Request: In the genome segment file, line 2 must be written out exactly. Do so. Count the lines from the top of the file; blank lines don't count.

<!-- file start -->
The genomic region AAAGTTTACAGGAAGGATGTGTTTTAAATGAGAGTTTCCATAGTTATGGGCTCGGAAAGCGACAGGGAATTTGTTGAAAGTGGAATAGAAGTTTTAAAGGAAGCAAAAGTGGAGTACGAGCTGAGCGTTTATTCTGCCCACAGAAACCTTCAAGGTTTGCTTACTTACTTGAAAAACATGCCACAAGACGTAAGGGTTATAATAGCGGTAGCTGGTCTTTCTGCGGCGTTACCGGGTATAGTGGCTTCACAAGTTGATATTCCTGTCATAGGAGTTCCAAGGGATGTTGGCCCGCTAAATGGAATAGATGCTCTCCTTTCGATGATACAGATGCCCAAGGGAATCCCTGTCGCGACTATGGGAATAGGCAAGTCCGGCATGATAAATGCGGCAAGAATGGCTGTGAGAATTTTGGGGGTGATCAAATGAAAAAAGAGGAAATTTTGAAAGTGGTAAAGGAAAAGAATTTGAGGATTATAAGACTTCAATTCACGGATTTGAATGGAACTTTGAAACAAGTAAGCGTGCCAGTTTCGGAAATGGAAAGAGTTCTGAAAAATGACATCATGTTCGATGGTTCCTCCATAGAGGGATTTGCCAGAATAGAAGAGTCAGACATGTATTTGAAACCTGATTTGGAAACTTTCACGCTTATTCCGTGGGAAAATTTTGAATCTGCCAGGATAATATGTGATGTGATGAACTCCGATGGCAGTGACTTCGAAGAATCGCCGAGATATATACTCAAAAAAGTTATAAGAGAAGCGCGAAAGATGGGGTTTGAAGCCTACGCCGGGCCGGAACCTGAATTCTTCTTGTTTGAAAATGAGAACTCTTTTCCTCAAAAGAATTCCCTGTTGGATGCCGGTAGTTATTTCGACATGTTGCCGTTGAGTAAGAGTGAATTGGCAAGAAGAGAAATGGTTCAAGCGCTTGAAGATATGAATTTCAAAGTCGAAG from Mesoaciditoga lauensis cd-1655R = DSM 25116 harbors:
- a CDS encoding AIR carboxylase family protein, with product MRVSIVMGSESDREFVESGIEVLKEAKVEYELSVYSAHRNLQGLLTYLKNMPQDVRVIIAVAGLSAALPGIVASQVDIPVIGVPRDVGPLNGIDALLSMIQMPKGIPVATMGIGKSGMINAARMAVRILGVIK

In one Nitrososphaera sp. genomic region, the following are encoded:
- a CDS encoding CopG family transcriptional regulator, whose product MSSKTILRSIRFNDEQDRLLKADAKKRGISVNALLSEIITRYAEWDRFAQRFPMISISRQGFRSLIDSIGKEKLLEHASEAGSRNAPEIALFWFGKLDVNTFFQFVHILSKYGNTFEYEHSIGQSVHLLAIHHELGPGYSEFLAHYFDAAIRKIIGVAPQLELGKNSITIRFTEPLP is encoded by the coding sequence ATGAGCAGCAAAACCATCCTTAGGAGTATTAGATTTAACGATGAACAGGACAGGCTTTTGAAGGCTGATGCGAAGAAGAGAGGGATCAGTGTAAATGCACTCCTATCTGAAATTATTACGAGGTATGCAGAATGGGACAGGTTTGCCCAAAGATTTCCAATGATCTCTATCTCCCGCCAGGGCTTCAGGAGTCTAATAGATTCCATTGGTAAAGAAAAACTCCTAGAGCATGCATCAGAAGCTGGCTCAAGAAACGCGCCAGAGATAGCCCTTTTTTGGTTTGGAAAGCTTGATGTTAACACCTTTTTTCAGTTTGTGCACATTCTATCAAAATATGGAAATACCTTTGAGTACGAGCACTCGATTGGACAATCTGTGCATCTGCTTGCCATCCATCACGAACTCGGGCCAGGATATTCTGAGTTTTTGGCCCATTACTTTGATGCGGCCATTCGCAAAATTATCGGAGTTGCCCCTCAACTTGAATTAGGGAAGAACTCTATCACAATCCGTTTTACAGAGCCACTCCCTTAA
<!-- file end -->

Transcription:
- a CDS encoding AIR carboxylase family protein, with product MRVSIVMGSESDREFVESGIEVLKEAKVEYELSVYSAHRNLQGLLTYLKNMPQDVRVIIAVAGLSAALPGIVASQVDIPVIGVPRDVGPLNGIDALLSMIQMPKGIPVATMGIGKSGMINAARMAVRILGVIK